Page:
When a prospective employer is working his way through a huge stack of CVs on his desk, for the sake of time he has no choice but to find a quick way of singling out the three or four best candidates. It seems quite arbitrary, but there are certain phrases that make CVs likely candidates for the bin, such as:
I worked with…
I was responsible for…
An employer doesn’t want to know what you were responsible for. They want to know exactly what you did and what those actions produced. A good CV expresses work experience in a dynamic, interesting way, and as briefly as possible. A varied vocabulary might also be more effective in convincing an employer of your English skills than a TOEIC or IELTS score.
This is where action verbs come in. Some examples of work experience, and verbs you might consider using:
Imagine you developed a campaign for saving energy at your university. Instead of developed…
Launched / Designed / Implemented / Championed / Pioneered / Masterminded a campaign for campus energy saving.
Let’s say you organised classes in computer skills for a voluntary organisation. Instead of organised…
Managed / Introduced / Directed / Orchestrated / Spearheaded a programme to train job-seekers in basic computer skills.
Or perhaps you were involved in a new procedure for dealing with complaints the tourism industry. Instead of I was responsible for…
Established / Streamlined / Formulated / Generated / Structured a new procedure for logging complaints for hotel receptionists.
You’ll notice that in each of the above examples there is no subject in the sentence. It is common in CVs to omit the subject, and start the sentence with a past simple verb – indicating that you are referring to a past experience with a past time reference (usually because the CV is organised chronologically).
There is a wealth of other action verbs you could use to spice up your CV:
A few tools that may help
Just the word (useful for checking collocations or word partnerships, with examples of how different nouns and verbs are associated).
Europass CV template (this won’t help you with vocabulary, but is a useful template for getting started in CV writing).
Action verbs will definitely make your CV stand out. Have you found any other similar tools to help you expand your vocabulary? Let us know about them in the comments.
One of the problems using the Internet to improve language learning is “where do you start?” You can easily be overwhelmed with the number of language-learning tools and sites available.
Google has a number of tools that can help you get just the information you need for second language learning, and we will be posting some ideas of how to set up these tools to help your language learning.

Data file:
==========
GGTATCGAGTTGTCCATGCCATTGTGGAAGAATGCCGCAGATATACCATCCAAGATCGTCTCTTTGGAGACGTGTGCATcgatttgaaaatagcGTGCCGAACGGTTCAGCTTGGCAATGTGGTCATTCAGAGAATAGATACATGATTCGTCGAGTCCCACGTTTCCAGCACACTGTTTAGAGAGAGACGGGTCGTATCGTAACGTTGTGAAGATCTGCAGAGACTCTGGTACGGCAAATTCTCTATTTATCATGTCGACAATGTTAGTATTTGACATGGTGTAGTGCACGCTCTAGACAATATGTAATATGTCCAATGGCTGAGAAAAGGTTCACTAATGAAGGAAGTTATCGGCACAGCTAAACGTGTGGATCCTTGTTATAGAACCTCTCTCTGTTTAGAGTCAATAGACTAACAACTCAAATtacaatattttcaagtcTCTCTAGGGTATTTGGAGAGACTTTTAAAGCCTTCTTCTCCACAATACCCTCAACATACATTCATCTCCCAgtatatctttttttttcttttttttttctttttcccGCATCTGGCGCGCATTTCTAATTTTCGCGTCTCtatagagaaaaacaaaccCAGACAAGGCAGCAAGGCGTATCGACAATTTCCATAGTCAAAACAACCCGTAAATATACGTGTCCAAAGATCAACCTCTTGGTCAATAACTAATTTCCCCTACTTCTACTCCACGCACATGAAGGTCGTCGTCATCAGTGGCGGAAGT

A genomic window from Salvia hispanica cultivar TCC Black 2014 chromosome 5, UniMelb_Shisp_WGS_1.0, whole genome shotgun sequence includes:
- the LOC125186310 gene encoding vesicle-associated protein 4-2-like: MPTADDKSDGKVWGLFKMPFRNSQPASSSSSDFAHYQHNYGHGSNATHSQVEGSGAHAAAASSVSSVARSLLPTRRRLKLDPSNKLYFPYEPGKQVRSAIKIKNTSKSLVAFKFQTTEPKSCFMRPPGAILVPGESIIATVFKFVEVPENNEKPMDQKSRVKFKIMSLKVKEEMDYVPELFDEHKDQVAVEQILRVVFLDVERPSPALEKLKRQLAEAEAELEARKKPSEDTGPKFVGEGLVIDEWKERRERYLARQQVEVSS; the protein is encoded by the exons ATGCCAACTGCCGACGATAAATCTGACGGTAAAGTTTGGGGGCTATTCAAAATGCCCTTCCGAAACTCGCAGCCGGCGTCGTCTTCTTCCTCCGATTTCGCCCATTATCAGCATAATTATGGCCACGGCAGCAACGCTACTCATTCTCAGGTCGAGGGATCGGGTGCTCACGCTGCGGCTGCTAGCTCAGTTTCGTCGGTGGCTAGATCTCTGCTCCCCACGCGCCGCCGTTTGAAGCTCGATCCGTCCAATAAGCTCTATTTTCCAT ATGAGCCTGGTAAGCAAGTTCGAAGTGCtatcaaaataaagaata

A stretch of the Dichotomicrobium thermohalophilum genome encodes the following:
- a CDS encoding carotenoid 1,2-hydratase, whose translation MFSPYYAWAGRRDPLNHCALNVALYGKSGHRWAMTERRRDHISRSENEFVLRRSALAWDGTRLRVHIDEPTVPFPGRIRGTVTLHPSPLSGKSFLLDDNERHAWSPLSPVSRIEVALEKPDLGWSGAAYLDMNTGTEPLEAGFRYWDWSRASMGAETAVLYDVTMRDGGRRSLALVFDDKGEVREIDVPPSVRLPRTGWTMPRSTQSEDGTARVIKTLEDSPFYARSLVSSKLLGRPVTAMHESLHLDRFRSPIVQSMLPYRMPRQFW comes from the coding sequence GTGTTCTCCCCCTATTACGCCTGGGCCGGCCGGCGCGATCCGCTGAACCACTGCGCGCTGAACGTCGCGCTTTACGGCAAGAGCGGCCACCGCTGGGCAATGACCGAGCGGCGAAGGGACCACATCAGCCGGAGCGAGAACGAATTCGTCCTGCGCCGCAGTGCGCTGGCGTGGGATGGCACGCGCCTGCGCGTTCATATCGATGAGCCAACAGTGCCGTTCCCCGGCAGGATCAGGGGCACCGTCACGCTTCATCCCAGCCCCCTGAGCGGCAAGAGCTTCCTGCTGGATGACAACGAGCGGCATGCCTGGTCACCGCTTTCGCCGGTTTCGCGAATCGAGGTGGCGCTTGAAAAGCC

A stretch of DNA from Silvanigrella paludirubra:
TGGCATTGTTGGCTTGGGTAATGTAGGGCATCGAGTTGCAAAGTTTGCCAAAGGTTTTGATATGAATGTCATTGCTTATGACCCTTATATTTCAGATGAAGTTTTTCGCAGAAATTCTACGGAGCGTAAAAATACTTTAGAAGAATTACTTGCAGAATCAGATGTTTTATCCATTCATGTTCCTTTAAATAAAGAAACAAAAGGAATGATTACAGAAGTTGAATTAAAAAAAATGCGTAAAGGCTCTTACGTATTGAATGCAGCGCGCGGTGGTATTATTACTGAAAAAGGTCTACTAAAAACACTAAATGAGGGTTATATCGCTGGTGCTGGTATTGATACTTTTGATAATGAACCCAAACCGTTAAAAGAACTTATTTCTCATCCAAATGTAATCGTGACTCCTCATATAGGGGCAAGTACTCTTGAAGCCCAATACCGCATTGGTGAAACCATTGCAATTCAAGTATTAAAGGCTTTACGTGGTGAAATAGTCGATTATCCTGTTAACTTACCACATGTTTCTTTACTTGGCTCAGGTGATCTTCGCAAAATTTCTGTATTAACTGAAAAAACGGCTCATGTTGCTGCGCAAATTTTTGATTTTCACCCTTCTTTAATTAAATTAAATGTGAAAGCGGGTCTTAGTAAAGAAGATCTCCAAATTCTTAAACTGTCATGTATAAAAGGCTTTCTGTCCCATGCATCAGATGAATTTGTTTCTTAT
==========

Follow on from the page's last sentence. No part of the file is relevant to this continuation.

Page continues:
I use Google Reader as a web page that I can personalise to bring the specific information I need for teaching and language-learning directly to me, without having to surf the web to look for it.
Let’s say you are a business English student trying to improve your language skills to get a better job. The first thing to do is to create your own Google Reader site. If you don’t have a Google account you will need to create one.
You have probably seen a little orange icon on many websites, often accompanied with the label ‘RSS’ which stands for ‘real simple syndication’ but you don’t need to know that (unless you want to impress someone in Trivial Pursuit!). This is the link that will allow you to subscribe to the content of a website or blog in an ‘rss feed reader’ such as Google Reader. The ‘feed’ is simply a data format used to provide users with content that is frequently updated.
Try it out with this blog. Click on the “subscribe” tab above and see what happens. You should land on a page that looks something like this. You can see that Google Reader is not the only option, so experiment to find one that suits you best. They all function in similar ways. If you select Google, it will return you to your Google Reader page, and Englishonthe.net should appear in your list of subscriptions:
What tends to happen with a feedreader is that it gets so filled up with subscriptions that information overload soon sets in. One way to avoid this is to organise your subscriptions into folders. As you study Business English you may discover some great podcast sites to help you with listening comprehension. A good example is Business English Pod. You could just bookmark the site for future reference, but then you have to check the site regularly to make sure you don’t miss any good new content, and this is time-consuming. So, subscribe to the feed in Google Reader following the instructions above. You can organise your study time better by separating your subscriptions into folders. You do this by selecting “manage subscriptions” at the bottom of your list of subscriptions. The following screen should apear :
Selecting “Change folders” will enable you to create an appropriate folder for your different feeds. For Business English Pod you may choose the title “Podcasts”. Select categories that correspond to your learning needs, and use them to organise a powerful weekly study programme, where you can select different areas to focus on each day (listening, reading, grammar, writing, vocabulary etc.)
In the next post in this series we will look at how to use Google News to improve your reading skills and increase your vocabulary.
Subscribe to Englishonthe.net for more updates on more language learning strategies with Google tools.
For fun listening exercise, you could also watch this subtitled video entitled RSS in Plain English.